Seldom do we meet people who can see things on a larger scale than what we can see ourselves. Even more rare to meet people who tell things as they are without a care of how people will perceive them afterwards. We crave those people. Those who have an open mindset and see things as they are. I have met very few people who have this outlook on things outside of the car community. But when its someone who is within the community, someone you share a common bond with, it becomes an interesting friendship. It’s knowing that no matter what questions you have, there’s someone to give you an outside perspective on the way things are. For us, that go to person is none other than Matt Greene (@mattgreenevw). Matt is a U.S. Army Veteran who has served for our country over seas in the middle east. He is also probably one of the most knowledgeable people in the community, bar none. These attributes aside, Matt has seen what our community started out as and what it has become today. Some of you may read this solely to gaze upon the beauty that is Matt’s MKIII Jetta. While others may not agree with what we will discuss. But we aren’t here to please the masses, nor is Matt here for the “scene points.” Without further a due, here is our feature on Matt Greene and his 94′ Volkswagen Jetta.
So without diving too deep into our discussion, because it will get hot and heavy, lets talk about where it started. As with all of our features we want to know what fueled the fire, what sparked the passion? For Matt, it was in 2001 with his aired out S10 breaking necks in the high school parking lot. Fast forward to 2004 where he graduated into cars that were a little bit faster with a SRT-4. Unfortunately the brutal speeds from the SRT-4 were a struggle to tame, it ended up in the back of a Thunderbird. With that out the window, what was to be next on the list of Greene machines? As it turns out Matt’s dad was a manager at a car lot that happened to be home to 1.8T MKIV Jetta, that obviously went home with him the same day. Mind you in high school Matt owned a MKIII Golf that he putted around town in, so VW’s weren’t really anything new to him. Nor was modifying a car, hell on Day 1 the exhaust was cut because why the hell not? Day 2 and a cone filter was installed. Over the course of 6 months the car was lowered, chipped, and had a slew of other goodies added on. But the best part about owning the car, in Matt’s opinion, was meeting the VW community at the time. Over night he had more friends than he ever had before, even now Matt keeps in contact with many of the people he has met over the years and at that time. One of those people being his now wife, Andi Greene.
After the MKIV Matt began to dabble with all sorts of different VW models, just to find what would suit him best. From having 3 Corrados, a couple MKIIs, and then the multitude of MKIIIs. It was the MKIIIs that showed Matt where he belonged, jumping through several GTI’s and applying what would be considered “normal” modifications. It wasn’t until when him and Andi got engaged that he stepped into the car that would change how he is seen across the community. It was a Silver Arrow VR GTI, the car that most people know Matt for in the first place. It wasn’t known for its show worthiness, not because it received over a thousand likes on InstaGram, no. The car put Matt on the map within the community because he did everything he possible could to squeeze as much power out of the car, without it leaving the garage. This was achieved through making his own exhaust that he had a friend weld once he was ready. Using actual mathematics, and not a guessing game, coupled with trials and tribulations of experimental parts he ended up making as much power as people with built N/A motors. All said and done the car made 190whp with a stock long block. For spending not a lot of money, its surely a feat to be recognized of. Especially when there was no such thing as being Instafamous. That one build opened the flood gates and Matt was then deemed as the “go to person” in the community. To this day Matt continues to help people troubleshoot problems that go on with their builds and simply to give advice. But isn’t this what our community is supposed to be? “Family and dedication to helping others.” This was just one of many quotes by Matt that hit me directly in every feel. It’s the people who stay true to the community that Matt values and is drawn towards. We couldn’t agree anymore. “I am not in the VW community for anything other than fellowship.” It’s these beliefs that make us have more hope for those within the community. To see that there are those who care about things other than being “Instafamous”.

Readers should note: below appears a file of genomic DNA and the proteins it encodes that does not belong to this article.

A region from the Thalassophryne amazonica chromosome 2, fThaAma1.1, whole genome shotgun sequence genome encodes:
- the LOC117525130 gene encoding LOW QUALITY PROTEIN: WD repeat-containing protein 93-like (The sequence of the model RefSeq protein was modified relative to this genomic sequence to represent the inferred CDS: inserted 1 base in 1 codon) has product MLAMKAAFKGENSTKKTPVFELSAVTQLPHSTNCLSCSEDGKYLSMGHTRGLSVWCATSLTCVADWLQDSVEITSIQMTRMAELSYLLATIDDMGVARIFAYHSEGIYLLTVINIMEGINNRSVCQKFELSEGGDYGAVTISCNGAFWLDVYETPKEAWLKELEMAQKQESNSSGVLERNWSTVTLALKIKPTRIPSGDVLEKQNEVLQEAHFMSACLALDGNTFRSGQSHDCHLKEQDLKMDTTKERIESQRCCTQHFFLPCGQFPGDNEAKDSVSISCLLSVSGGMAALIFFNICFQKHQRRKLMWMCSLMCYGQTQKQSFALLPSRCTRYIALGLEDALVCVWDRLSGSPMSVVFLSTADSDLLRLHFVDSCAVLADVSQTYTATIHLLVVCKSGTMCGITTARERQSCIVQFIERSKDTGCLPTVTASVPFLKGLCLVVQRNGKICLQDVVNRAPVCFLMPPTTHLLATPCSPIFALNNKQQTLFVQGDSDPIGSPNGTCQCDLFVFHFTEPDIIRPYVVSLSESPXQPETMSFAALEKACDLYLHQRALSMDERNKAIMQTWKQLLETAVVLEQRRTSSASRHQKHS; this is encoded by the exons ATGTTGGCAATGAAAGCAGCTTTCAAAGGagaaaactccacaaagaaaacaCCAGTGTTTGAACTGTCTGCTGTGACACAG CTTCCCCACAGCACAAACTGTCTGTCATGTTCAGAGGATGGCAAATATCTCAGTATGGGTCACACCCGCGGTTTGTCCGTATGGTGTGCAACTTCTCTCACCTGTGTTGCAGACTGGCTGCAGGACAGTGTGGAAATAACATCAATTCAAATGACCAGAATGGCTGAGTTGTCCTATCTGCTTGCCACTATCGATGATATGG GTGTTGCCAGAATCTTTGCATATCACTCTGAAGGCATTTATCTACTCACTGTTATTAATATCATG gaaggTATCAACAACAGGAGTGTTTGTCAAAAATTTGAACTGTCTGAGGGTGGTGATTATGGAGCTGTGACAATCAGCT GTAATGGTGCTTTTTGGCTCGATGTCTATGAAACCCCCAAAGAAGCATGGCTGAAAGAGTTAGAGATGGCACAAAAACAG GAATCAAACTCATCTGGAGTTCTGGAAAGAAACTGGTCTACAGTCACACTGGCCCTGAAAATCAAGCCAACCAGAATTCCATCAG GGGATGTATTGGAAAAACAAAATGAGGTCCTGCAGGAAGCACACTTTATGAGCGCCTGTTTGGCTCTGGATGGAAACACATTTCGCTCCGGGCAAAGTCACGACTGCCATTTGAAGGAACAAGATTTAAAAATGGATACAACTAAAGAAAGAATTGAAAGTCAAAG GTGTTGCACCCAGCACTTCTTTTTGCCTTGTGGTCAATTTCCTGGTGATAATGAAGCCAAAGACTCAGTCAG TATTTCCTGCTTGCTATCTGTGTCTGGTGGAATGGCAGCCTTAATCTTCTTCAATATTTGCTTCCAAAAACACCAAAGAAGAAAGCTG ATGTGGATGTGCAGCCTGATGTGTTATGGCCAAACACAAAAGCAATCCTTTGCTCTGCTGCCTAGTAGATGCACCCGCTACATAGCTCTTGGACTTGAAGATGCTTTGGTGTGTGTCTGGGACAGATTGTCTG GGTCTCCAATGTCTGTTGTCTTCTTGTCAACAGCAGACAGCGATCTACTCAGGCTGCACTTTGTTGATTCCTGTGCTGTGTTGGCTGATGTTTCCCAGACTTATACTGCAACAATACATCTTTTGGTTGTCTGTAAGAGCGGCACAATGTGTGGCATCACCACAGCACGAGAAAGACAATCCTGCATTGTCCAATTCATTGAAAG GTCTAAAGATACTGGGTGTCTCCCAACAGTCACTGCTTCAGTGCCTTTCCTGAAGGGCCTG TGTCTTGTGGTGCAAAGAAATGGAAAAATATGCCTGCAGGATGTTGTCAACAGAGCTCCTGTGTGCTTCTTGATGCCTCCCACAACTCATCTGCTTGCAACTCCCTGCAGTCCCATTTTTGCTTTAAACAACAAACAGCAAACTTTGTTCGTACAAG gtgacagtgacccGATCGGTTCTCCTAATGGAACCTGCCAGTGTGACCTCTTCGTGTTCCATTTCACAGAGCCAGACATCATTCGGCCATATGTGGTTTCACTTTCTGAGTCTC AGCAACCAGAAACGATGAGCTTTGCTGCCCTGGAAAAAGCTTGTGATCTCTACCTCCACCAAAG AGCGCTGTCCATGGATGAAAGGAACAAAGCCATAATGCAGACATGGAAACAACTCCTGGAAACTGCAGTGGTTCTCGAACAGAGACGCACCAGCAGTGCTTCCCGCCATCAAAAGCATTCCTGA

Now that you have some insight into who Matt is, lets pull back more of the curtain on his 94′ Jetta. Believe it or not that Jetta may have not been where it was today if not for the tear down of the GTI. In fact it was Andi that happened to stumble upon the car on craigslist. The 1 owner Jetta was not too far away from the Greene’s residence at the time. Finding out the car was an automatic was somewhat disappointing for Matt, but then hearing the car had 61,000 miles on it. It couldn’t have been passed up. While viewing the car it became apparent there was no signs of rust or body damage, and so it was swiftly purchased. Day 1 began with a VAST majority of parts installed on it from his GTI. Soon it was an Automatic ABA with stage 3 DS axels, 5 lug swap with upgraded rotors, poly bushings, and motor mounts that were stiff enough to withstand far more than the car could. After throwing on the NGP coilovers and Gottis, the time came for it to meet the pavement. This lasted for a month or so before Matt deployed to Kunar, Afghanistan in 2013. The car was on jack stands and draped with a car cover until September of 2014 when he returned home. Quickly the car was made driveable again and promptly taken to H2Oi the same year. In the past year the car has been given all the attention it needs to how it sits today. After starting life as an OBD1 automatic, it is now an OBD2 manual. Gone are the NGP coils and in are the KW V2s. The 16×9.5 Gottis are still present, however, the new bits include euro bumpers, full black interior swap with sport plaid seats, and Vortech V9 supercharger for whines and giggles.
At around this point we usually have a questionnaire where we ask a multitude of questions to, well those in question. But with Matt, we only had two questions that we really wanted to ask. Two questions that will either resonate with the masses, or rub a few the wrong way. Besides those factors we would think it be beneficial for you the readers to ask Matt your own questions and get inside the head of someone who has been in the community for quite some time now. With that said…